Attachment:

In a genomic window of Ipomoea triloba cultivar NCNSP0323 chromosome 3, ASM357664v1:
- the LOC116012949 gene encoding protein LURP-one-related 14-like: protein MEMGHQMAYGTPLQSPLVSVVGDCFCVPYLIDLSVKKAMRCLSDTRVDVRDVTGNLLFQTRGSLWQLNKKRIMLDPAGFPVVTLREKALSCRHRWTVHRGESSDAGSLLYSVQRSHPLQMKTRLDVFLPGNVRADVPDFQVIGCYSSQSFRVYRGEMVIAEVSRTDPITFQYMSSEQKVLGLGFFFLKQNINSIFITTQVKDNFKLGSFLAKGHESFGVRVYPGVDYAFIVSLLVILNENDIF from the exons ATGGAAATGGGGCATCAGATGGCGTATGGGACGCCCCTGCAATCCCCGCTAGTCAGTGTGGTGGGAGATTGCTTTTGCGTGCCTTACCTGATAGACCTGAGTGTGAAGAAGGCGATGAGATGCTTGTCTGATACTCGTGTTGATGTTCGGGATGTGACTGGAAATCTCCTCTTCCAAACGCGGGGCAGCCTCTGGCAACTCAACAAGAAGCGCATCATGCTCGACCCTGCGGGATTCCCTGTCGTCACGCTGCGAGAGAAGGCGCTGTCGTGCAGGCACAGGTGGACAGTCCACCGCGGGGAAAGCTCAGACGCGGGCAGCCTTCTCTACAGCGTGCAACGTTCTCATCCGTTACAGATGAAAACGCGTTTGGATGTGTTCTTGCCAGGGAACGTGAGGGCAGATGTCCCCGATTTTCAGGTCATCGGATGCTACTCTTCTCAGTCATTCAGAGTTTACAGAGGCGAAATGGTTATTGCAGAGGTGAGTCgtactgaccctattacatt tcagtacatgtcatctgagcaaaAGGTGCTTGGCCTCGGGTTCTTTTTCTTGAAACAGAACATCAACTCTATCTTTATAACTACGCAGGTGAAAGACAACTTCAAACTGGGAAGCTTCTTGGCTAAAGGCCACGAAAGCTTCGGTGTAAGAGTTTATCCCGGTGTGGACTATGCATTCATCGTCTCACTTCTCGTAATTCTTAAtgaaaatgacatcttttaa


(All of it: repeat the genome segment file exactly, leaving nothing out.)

In a genomic window of Ipomoea triloba cultivar NCNSP0323 chromosome 3, ASM357664v1:
- the LOC116012949 gene encoding protein LURP-one-related 14-like: protein MEMGHQMAYGTPLQSPLVSVVGDCFCVPYLIDLSVKKAMRCLSDTRVDVRDVTGNLLFQTRGSLWQLNKKRIMLDPAGFPVVTLREKALSCRHRWTVHRGESSDAGSLLYSVQRSHPLQMKTRLDVFLPGNVRADVPDFQVIGCYSSQSFRVYRGEMVIAEVSRTDPITFQYMSSEQKVLGLGFFFLKQNINSIFITTQVKDNFKLGSFLAKGHESFGVRVYPGVDYAFIVSLLVILNENDIF from the exons ATGGAAATGGGGCATCAGATGGCGTATGGGACGCCCCTGCAATCCCCGCTAGTCAGTGTGGTGGGAGATTGCTTTTGCGTGCCTTACCTGATAGACCTGAGTGTGAAGAAGGCGATGAGATGCTTGTCTGATACTCGTGTTGATGTTCGGGATGTGACTGGAAATCTCCTCTTCCAAACGCGGGGCAGCCTCTGGCAACTCAACAAGAAGCGCATCATGCTCGACCCTGCGGGATTCCCTGTCGTCACGCTGCGAGAGAAGGCGCTGTCGTGCAGGCACAGGTGGACAGTCCACCGCGGGGAAAGCTCAGACGCGGGCAGCCTTCTCTACAGCGTGCAACGTTCTCATCCGTTACAGATGAAAACGCGTTTGGATGTGTTCTTGCCAGGGAACGTGAGGGCAGATGTCCCCGATTTTCAGGTCATCGGATGCTACTCTTCTCAGTCATTCAGAGTTTACAGAGGCGAAATGGTTATTGCAGAGGTGAGTCgtactgaccctattacatt tcagtacatgtcatctgagcaaaAGGTGCTTGGCCTCGGGTTCTTTTTCTTGAAACAGAACATCAACTCTATCTTTATAACTACGCAGGTGAAAGACAACTTCAAACTGGGAAGCTTCTTGGCTAAAGGCCACGAAAGCTTCGGTGTAAGAGTTTATCCCGGTGTGGACTATGCATTCATCGTCTCACTTCTCGTAATTCTTAAtgaaaatgacatcttttaa